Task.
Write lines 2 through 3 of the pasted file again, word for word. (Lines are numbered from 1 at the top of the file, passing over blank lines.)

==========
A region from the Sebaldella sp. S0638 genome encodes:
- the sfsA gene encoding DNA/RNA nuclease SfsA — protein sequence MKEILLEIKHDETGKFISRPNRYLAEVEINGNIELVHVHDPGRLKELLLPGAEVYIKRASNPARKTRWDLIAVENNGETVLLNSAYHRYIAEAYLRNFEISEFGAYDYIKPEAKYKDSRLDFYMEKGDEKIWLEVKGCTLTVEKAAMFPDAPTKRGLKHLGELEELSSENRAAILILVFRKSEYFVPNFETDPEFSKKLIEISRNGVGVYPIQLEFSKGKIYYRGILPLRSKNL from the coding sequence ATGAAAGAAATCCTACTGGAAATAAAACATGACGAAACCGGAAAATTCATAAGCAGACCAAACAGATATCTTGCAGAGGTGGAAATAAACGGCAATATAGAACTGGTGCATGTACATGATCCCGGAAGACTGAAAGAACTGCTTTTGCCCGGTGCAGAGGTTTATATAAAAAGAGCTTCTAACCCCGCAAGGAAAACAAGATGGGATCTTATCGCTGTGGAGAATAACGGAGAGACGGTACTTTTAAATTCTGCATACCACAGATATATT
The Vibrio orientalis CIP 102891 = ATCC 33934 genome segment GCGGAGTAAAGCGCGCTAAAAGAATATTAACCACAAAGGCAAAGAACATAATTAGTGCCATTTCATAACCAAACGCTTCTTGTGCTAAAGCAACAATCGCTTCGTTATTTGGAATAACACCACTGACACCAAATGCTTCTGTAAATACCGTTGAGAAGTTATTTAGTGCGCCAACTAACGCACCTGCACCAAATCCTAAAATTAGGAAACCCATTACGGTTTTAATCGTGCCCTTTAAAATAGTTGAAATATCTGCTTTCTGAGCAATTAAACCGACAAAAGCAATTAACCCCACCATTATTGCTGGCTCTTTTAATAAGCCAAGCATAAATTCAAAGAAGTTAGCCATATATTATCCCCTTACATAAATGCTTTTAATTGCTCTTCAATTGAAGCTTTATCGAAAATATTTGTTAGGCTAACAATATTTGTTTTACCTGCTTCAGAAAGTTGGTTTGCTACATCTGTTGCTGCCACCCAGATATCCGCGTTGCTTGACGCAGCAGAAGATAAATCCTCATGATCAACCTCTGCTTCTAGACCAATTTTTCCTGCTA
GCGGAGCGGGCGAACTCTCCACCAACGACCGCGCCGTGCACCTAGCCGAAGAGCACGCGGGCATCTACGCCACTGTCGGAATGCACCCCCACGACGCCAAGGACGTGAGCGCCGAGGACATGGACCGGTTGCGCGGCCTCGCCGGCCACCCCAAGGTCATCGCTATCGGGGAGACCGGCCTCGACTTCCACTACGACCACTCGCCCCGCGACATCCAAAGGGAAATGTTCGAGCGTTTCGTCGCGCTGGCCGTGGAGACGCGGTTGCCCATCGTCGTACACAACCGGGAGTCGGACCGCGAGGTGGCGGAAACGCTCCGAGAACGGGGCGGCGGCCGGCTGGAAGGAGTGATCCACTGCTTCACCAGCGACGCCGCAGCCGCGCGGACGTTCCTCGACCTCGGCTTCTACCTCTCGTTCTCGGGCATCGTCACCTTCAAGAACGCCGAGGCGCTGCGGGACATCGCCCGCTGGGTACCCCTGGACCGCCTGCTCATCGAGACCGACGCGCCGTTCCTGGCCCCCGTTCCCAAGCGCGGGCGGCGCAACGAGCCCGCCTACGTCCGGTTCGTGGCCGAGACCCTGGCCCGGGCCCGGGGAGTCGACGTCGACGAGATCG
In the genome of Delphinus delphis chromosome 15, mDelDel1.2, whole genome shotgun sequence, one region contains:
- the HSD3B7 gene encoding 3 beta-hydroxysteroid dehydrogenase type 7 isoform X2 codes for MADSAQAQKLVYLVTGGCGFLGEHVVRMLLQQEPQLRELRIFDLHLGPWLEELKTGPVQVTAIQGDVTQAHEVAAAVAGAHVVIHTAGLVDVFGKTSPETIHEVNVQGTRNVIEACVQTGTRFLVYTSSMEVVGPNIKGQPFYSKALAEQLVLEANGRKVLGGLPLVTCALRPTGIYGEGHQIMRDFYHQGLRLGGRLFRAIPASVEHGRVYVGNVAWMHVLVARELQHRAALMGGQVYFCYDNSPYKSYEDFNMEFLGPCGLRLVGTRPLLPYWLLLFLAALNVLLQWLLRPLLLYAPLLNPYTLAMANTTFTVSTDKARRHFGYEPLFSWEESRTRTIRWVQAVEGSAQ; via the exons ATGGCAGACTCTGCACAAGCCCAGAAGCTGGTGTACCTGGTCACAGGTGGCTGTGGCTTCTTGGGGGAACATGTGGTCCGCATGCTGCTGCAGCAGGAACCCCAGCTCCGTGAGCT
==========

- the sfsA gene encoding DNA/RNA nuclease SfsA — protein sequence MKEILLEIKHDETGKFISRPNRYLAEVEINGNIELVHVHDPGRLKELLLPGAEVYIKRASNPARKTRWDLIAVENNGETVLLNSAYHRYIAEAYLRNFEISEFGAYDYIKPEAKYKDSRLDFYMEKGDEKIWLEVKGCTLTVEKAAMFPDAPTKRGLKHLGELEELSSENRAAILILVFRKSEYFVPNFETDPEFSKKLIEISRNGVGVYPIQLEFSKGKIYYRGILPLRSKNL from the coding sequence ATGAAAGAAATCCTACTGGAAATAAAACATGACGAAACCGGAAAATTCATAAGCAGACCAAACAGATATCTTGCAGAGGTGGAAATAAACGGCAATATAGAACTGGTGCATGTACATGATCCCGGAAGACTGAAAGAACTGCTTTTGCCCGGTGCAGAGGTTTATATAAAAAGAGCTTCTAACCCCGCAAGGAAAACAAGATGGGATCTTATCGCTGTGGAGAATAACGGAGAGACGGTACTTTTAAATTCTGCATACCACAGATATATT
The Vibrio orientalis CIP 102891 = ATCC 33934 genome segment GCGGAGTAAAGCGCGCTAAAAGAATATTAACCACAAAGGCAAAGAACATAATTAGTGCCATTTCATAACCAAACGCTTCTTGTGCTAAAGCAACAATCGCTTCGTTATTTGGAATAACACCACTGACACCAAATGCTTCTGTAAATACCGTTGAGAAGTTATTTAGTGCGCCAACTAACGCACCTGCACCAAATCCTAAAATTAGGAAACCCATTACGGTTTTAATCGTGCCCTTTAAAATAGTTGAAATATCTGCTTTCTGAGCAATTAAACCGACAAAAGCAATTAACCCCACCATTATTGCTGGCTCTTTTAATAAGCCAAGCATAAATTCAAAGAAGTTAGCCATATATTATCCCCTTACATAAATGCTTTTAATTGCTCTTCAATTGAAGCTTTATCGAAAATATTTGTTAGGCTAACAATATTTGTTTTACCTGCTTCAGAAAGTTGGTTTGCTACATCTGTTGCTGCCACCCAGATATCCGCGTTGCTTGACGCAGCAGAAGATAAATCCTCATGATCAACCTCTGCTTCTAGACCAATTTTTCCTGCTA